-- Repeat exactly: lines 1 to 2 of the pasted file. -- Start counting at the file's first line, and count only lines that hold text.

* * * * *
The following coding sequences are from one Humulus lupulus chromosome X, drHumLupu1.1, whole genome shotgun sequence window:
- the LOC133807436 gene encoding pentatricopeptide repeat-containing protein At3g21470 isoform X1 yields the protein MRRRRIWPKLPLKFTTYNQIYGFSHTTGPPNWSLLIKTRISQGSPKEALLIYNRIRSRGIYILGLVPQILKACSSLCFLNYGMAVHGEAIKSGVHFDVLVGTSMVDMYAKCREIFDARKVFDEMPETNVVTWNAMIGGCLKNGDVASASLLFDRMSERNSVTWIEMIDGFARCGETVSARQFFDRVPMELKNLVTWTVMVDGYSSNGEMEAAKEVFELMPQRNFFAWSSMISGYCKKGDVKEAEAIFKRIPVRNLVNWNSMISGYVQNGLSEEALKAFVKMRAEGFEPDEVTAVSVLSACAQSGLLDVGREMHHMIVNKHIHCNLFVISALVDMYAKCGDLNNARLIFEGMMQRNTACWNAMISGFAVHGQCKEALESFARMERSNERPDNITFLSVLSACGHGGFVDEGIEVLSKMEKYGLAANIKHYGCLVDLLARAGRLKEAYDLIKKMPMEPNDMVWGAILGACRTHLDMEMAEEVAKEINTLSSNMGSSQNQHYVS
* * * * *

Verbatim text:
The following coding sequences are from one Humulus lupulus chromosome X, drHumLupu1.1, whole genome shotgun sequence window:
- the LOC133807436 gene encoding pentatricopeptide repeat-containing protein At3g21470 isoform X1 yields the protein MRRRRIWPKLPLKFTTYNQIYGFSHTTGPPNWSLLIKTRISQGSPKEALLIYNRIRSRGIYILGLVPQILKACSSLCFLNYGMAVHGEAIKSGVHFDVLVGTSMVDMYAKCREIFDARKVFDEMPETNVVTWNAMIGGCLKNGDVASASLLFDRMSERNSVTWIEMIDGFARCGETVSARQFFDRVPMELKNLVTWTVMVDGYSSNGEMEAAKEVFELMPQRNFFAWSSMISGYCKKGDVKEAEAIFKRIPVRNLVNWNSMISGYVQNGLSEEALKAFVKMRAEGFEPDEVTAVSVLSACAQSGLLDVGREMHHMIVNKHIHCNLFVISALVDMYAKCGDLNNARLIFEGMMQRNTACWNAMISGFAVHGQCKEALESFARMERSNERPDNITFLSVLSACGHGGFVDEGIEVLSKMEKYGLAANIKHYGCLVDLLARAGRLKEAYDLIKKMPMEPNDMVWGAILGACRTHLDMEMAEEVAKEINTLSSNMGSSQNQHYVS